Visibility into runtime threats against mobile apps and APIs is still lacking
A new report from Osterman Research codifies the growing reliance of enterprises on their mobile apps and reveals a jarring disconnect between the strategic importance of apps and the level of focus and resources applied to protect organizational apps from threats. execution threats.
“Mobile apps are key channels through which businesses serve their customers, and their importance to organizations has tripled in the past two years. Our research reveals that while developing and deploying enterprise applications are among an organization’s top priorities, unfortunately, the application’s runtime security, its API secrets, and collected user data are not given not such a high priority and budget. These findings raise serious questions, given that so many recent breaches have highlighted the risk of stolen keys and secrets being exploited by malicious actors,” said Michael Sampson, principal analyst at Osterman Research.
Osterman Research surveyed 302 security managers and mobile app development professionals in the US and UK. Forty-eight percent of respondents work in companies with up to 500 employees, 42% in companies with 501 to 4,999 employees and 10% in companies with more than 5,000 employees.
Mobile apps are increasingly important to business success
The importance of mobile apps for business success has tripled in the past two years. Three in four respondents say mobile apps are now “essential” or “absolutely essential” to their success, up from one in four two years ago.
Three out of four organizations would face significant consequences in the event of a successful attack on their mobile application
An API attack that renders a mobile application non-functional would have a significant effect on 45% of businesses and a major impact on another 30%.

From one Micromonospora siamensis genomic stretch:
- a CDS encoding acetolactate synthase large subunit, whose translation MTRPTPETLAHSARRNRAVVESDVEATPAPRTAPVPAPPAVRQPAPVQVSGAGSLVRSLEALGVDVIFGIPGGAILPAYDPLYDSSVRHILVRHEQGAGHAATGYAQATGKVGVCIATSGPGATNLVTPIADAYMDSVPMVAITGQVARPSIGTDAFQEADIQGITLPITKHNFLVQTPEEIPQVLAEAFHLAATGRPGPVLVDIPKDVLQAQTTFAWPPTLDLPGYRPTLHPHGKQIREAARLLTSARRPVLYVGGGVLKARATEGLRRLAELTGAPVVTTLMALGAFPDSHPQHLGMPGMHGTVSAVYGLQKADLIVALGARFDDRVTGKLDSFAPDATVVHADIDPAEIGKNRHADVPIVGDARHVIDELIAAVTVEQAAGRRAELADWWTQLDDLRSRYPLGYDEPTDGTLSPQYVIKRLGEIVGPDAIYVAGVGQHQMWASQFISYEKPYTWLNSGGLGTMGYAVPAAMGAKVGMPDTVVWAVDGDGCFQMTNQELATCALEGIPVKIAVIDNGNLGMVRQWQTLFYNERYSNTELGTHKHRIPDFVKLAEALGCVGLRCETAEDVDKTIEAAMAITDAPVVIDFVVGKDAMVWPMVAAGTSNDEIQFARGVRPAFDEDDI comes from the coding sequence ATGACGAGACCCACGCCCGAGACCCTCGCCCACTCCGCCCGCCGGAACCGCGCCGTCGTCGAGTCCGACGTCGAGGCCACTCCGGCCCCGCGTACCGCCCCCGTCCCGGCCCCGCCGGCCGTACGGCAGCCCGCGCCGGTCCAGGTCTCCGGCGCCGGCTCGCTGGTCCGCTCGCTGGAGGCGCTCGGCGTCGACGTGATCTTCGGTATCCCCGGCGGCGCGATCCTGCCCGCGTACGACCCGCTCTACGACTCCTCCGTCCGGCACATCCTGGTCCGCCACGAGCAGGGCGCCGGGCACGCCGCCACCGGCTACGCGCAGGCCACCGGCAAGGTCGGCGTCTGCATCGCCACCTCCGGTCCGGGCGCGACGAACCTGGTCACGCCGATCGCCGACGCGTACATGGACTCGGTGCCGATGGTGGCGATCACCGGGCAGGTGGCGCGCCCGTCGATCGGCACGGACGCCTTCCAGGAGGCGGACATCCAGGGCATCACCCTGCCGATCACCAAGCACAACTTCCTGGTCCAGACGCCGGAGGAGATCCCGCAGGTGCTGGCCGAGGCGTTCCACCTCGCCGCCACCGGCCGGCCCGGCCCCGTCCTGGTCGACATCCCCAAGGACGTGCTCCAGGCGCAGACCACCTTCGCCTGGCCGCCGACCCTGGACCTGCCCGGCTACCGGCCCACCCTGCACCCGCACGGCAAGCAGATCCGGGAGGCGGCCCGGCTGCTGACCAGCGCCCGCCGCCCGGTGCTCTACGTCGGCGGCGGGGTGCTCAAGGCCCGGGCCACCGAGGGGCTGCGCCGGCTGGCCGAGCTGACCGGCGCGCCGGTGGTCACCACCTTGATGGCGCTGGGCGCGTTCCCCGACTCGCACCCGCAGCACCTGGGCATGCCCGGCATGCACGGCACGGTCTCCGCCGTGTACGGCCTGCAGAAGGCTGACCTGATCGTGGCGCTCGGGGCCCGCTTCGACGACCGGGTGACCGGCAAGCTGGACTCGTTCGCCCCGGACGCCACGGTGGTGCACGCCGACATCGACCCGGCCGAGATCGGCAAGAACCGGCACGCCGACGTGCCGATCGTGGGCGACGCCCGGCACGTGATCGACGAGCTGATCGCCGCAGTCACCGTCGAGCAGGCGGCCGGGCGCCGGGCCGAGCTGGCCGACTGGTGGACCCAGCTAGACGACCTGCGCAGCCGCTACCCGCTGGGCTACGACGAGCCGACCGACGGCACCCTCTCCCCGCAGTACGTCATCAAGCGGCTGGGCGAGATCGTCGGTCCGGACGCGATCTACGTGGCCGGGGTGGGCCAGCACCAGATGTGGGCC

Low confidence in mitigating specific threats
Seventy-eight percent of respondents are not very confident that their organizations have the appropriate level of security defenses and protections in place to protect against the specific threats posed by mobile apps.
Poor visibility into mobile app security threats
Sixty percent of respondents lack visibility into attempted credit fraud, 59% lack visibility into the creation of fake accounts, and 54% cannot detect the use of stolen API keys used to impersonate genuine requests. Additionally, 53% lack visibility into credential stuffing attacks, 51% lack visibility into exposed secrets on mobile platforms, and 50% cannot detect access by cloned, fake, or tampered applications.
Third-Party APIs Create Pathways for Threat Actors
On average, mobile apps depend on more than 30 third-party APIs, and half of mobile developers surveyed still store API keys in app code, providing a massive attack surface for malicious actors to exploit. Third-party API threats against mobile apps are not as well understood by enterprises as they should be. Third-party developers are not required to certify compliance with required standards in 42% of organizations, penetration testing is not performed to assess the security of third-party code (in 38% of organizations) and the security of third-party APIs integrated into mobile applications is not verified in 35% of organizations.
Although mobile apps in production are vulnerable to unmitigated threats during development, runtime threats still receive lower priority and funding
The report finds that despite recognition that protecting mobile apps and APIs at runtime is an enduring requirement, spending is still skewed to the left and respondents indicate that their organizations place the highest priority on security practices. secure development.
David Stewart, CEO of Approov, said: “This research reflects the overriding fact that while mobile applications are an increasingly critical channel for commerce and communications, investment in apps and APIs continues to take a back seat. Additionally, bad practices continue unabated, such as storing hard-coded keys in an app or mobile device, which exposes app secrets to increasingly clever threat actors.
“As mobile apps and APIs are increasingly the lifeblood of organizations, practices and resource allocation to enforcement threats need to be reconsidered – and quickly – before another wave of breaches occurs. major mobile applications only exposes both organizations and their customers to the continual damage and loss that inevitably results.